I have been asked by several people "How should I fall when skiing?" First, let me say that it is my sincere hope that all skiers reach the degree of perfection that falling is never an issue. That said, my bottom still aches from a recent close encounter with some "loud powder" or ice, as it is known in the Northeast.
So, as much as I hate to talk about it, here's what every skier needs to know about falling:
Falls are Quick. Since gravity pulls at 32 feet per second squared you're going down fast. There is not much time to enjoy the ride!
Forget about Fashion Falls. Nobody looks good with arms, legs poles, and skis flailing about.
Check Your Bindings. Have your bindings professionally adjusted at the beginning of every season. With proper binding adjustment, you probably won't break a leg. Leg bone fractures have decreased dramatically over the last 20 years with better releasing bindings, which should be set by a pro ski tech. All bets are off if you borrow Aunties old skis from the basement.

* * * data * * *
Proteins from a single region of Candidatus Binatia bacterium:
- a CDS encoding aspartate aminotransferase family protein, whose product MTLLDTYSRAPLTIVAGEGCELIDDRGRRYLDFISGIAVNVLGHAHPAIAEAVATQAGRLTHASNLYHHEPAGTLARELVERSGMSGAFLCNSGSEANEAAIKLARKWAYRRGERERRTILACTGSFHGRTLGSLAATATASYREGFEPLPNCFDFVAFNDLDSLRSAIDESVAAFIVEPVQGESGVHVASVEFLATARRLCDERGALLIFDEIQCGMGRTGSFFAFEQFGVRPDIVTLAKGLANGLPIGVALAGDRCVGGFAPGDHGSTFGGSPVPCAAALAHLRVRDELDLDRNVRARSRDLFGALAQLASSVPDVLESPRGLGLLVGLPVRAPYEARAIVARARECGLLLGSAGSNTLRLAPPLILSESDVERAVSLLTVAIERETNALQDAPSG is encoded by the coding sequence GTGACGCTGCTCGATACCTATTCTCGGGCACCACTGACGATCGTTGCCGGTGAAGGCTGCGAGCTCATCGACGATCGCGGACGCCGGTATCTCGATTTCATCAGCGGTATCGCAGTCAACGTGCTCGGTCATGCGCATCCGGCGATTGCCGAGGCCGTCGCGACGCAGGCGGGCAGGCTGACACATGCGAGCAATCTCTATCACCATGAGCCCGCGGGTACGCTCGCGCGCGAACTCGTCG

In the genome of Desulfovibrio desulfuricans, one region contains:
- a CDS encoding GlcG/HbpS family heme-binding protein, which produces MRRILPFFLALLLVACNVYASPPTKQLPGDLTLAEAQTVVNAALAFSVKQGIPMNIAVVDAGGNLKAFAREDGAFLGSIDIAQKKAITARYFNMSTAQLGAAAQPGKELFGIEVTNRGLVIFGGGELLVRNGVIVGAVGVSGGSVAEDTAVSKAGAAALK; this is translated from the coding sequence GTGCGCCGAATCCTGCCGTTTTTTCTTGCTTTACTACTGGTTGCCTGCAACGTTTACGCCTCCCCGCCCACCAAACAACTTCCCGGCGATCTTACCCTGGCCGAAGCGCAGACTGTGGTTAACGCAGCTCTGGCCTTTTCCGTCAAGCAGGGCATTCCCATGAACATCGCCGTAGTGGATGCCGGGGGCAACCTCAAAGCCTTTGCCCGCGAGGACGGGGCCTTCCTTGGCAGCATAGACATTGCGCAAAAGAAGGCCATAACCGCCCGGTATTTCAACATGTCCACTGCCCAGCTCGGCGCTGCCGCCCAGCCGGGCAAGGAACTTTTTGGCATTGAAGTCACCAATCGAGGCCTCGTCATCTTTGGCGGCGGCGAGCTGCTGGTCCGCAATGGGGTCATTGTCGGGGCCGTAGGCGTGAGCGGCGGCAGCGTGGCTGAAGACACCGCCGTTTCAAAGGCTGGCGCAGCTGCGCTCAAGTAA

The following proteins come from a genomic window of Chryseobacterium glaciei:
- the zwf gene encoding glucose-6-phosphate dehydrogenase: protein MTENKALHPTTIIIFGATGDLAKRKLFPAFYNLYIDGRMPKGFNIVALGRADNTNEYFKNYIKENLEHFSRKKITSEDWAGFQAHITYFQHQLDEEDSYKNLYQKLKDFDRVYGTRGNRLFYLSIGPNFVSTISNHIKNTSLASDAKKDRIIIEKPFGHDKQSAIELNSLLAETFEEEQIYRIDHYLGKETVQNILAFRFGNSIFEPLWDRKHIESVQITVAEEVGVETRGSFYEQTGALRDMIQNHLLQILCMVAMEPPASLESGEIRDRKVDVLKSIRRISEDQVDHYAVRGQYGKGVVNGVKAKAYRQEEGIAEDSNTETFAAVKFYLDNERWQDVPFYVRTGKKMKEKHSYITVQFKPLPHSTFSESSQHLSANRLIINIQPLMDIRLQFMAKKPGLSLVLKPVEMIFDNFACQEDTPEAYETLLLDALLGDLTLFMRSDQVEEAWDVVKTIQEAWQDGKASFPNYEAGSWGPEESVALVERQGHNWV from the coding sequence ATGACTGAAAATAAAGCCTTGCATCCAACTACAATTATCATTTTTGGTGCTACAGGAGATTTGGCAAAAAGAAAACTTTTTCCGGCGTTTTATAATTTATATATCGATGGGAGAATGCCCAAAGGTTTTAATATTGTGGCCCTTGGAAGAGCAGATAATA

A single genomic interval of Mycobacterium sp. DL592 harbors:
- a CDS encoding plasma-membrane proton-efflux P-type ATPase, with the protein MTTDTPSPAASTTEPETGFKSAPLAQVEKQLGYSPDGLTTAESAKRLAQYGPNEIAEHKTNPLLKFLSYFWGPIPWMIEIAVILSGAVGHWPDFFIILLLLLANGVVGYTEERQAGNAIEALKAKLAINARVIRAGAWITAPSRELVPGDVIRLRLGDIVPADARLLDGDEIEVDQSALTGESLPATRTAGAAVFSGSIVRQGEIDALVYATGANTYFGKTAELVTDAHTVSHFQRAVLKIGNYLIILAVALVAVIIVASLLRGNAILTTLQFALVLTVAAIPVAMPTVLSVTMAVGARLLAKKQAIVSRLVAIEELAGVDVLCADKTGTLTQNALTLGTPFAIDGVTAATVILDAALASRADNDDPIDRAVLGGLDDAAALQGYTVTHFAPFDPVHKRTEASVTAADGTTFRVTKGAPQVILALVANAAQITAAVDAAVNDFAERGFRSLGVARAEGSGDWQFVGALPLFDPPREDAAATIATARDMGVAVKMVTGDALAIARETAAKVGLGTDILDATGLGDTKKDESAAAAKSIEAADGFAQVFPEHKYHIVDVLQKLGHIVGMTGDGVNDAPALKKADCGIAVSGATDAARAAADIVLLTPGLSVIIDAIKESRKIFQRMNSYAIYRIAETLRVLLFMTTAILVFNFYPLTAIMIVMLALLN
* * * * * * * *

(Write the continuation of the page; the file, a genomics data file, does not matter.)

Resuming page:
Sliding down the Mountain. Nine times out of ten you wont slide too far. However, sliding feet first don't try to use the skis to brake your slide - or maybe we will have to respell "brake."
Self Arresting. If I have to explain self-arresting techniques to stop a slide-for-life, you shouldn't be skiing where you might need to self arrest. I need to keep all the readers I have.
Ski Your Level. Ski trails are marked for skill levels. This is the ability to arrive at the bottom in one piece. Enjoy skiing on trails that match your ability and dont be talked into going over your head pun intended.
Don't Drink and Ski. The only good thing there is about drinking is that you might not remember the fall. However, the ski patroller putting you in the ambulance will be able to tell you all the gory details.
Finally, Everybody Falls. Watch Bode Miller ski sometime. Ski safely and enjoy the snow - most of the time it's soft!